Wednesday, November 25, 2015

Dave Zeltserman reviews At the End of a Dull Day by Massimo Carlotto

Review of At the End of a Dull Day by Massimo Carlotto

AT THE END OF A DULL DAY by Massimo Carlotto is the kind of tough, take-no-prisoners crime novel that had me falling in love with the genre back when I was a kid reading Spillane, Cain, and Hammett. The anti-hero of this novel, Giorgio Pellegrini, is not a nice man, to put it lightly. He’s at least as ruthless as my own Kyle Nevin, and he might even be more of a sociopath. Earlier in his life, Giorgio had been a criminal and a terrorist, now thanks to his benefactor, the Honorable Counselor Brianese, his record has been scrubbed clean and he owns a popular restaurant in the Veneto region of Italy where Brianese operates in the backroom taking bribes and conducting shady government business. Giorgio might be living a more respectable life now, but he keeps his fingers dirty, operating a small prostitution ring wth his old friend, ex-lover, and partner Nicoletta which he uses to supply Brianese and his political cronies. The way Giorgio disposes of these prostitutes every six months so that they can’t accumulate any secrets that can harm the Honorable Brianese is particularly cruel. But as I said earlier, Giorgio is not a nice man. Even without learning about what he does to these prostitutes, all you have to do is see the way he dominates every aspect of his wife’s life to make her little more than a docile servant to understand that.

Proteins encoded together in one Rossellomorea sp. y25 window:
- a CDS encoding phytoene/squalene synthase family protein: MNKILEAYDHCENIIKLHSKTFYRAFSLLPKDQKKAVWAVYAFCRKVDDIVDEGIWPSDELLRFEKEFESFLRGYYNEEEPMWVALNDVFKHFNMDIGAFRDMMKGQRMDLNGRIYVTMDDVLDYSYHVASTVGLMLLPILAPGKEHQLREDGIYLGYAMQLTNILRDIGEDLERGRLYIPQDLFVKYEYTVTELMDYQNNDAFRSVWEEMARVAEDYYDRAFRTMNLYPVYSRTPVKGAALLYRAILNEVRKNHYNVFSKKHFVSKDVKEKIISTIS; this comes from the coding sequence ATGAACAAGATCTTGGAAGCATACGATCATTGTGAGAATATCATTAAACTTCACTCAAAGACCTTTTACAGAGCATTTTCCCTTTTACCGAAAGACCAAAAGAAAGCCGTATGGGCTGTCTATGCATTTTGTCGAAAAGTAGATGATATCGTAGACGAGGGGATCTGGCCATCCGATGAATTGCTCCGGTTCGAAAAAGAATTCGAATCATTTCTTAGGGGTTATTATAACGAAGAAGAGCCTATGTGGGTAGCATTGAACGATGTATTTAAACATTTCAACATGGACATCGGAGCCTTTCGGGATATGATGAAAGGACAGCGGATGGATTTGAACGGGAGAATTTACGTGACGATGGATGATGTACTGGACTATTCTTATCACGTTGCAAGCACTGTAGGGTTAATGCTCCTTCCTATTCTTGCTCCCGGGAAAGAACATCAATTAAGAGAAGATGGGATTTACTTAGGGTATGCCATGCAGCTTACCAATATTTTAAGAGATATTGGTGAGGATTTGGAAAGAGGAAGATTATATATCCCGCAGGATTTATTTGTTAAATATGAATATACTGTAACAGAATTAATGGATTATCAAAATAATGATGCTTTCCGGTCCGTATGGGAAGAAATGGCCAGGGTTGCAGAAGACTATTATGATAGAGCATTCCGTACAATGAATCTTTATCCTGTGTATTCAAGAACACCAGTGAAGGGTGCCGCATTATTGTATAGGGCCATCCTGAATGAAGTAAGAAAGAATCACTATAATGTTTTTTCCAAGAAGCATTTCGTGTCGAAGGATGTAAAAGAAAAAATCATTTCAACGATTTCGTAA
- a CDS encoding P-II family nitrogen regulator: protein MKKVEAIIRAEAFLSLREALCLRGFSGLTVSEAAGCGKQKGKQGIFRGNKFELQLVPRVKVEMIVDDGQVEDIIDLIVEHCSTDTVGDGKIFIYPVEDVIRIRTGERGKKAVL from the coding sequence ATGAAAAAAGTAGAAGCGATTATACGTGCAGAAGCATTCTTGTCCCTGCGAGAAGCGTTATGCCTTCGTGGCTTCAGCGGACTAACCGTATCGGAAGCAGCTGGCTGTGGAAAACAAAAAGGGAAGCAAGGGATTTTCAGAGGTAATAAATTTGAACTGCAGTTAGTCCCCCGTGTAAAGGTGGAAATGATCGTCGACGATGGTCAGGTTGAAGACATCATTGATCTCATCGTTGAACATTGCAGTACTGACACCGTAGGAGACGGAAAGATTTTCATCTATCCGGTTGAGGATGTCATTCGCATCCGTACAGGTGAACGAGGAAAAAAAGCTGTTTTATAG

So life is good for Giorgio. He’s wealthy, respected, living for him a nice dull life. And then shit happens. Brianese decides to steal two million euros that Giorgio had entrusted with him to invest. When Giorgio leaves Brianese a message by breaking into the Honorable Counselor’s home and disfiguring the maid with brass knuckles, shit really happens. Instead of Brianese taking the intended message--that Giorgio isn’t someone to be messed around with—he now looks at Giorgio as a savage who needs to be removed. And that’s really where the beauty of this novel shows up—as despicable as Giorgio might be, with all the double-crosses that follow, which include being sold out to the mafia, you can’t help but root for Giorgio as he tries to claw his way back to the way things were before Brianese’s initial betrayal. 


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